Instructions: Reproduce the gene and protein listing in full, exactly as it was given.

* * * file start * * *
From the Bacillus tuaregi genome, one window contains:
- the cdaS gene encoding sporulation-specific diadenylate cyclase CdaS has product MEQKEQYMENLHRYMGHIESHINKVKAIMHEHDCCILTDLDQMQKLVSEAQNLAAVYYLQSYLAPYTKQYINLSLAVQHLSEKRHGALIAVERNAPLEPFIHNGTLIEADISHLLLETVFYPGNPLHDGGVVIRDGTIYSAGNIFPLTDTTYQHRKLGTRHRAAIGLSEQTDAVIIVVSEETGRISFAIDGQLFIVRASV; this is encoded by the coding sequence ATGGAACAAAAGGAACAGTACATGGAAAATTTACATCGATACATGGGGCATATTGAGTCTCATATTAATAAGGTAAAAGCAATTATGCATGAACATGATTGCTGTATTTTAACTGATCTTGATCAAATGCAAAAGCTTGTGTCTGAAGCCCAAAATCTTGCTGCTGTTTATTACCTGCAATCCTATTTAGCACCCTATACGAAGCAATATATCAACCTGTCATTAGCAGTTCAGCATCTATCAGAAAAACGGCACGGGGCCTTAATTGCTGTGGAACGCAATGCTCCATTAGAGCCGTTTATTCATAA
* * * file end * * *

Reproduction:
From the Bacillus tuaregi genome, one window contains:
- the cdaS gene encoding sporulation-specific diadenylate cyclase CdaS has product MEQKEQYMENLHRYMGHIESHINKVKAIMHEHDCCILTDLDQMQKLVSEAQNLAAVYYLQSYLAPYTKQYINLSLAVQHLSEKRHGALIAVERNAPLEPFIHNGTLIEADISHLLLETVFYPGNPLHDGGVVIRDGTIYSAGNIFPLTDTTYQHRKLGTRHRAAIGLSEQTDAVIIVVSEETGRISFAIDGQLFIVRASV; this is encoded by the coding sequence ATGGAACAAAAGGAACAGTACATGGAAAATTTACATCGATACATGGGGCATATTGAGTCTCATATTAATAAGGTAAAAGCAATTATGCATGAACATGATTGCTGTATTTTAACTGATCTTGATCAAATGCAAAAGCTTGTGTCTGAAGCCCAAAATCTTGCTGCTGTTTATTACCTGCAATCCTATTTAGCACCCTATACGAAGCAATATATCAACCTGTCATTAGCAGTTCAGCATCTATCAGAAAAACGGCACGGGGCCTTAATTGCTGTGGAACGCAATGCTCCATTAGAGCCGTTTATTCATAA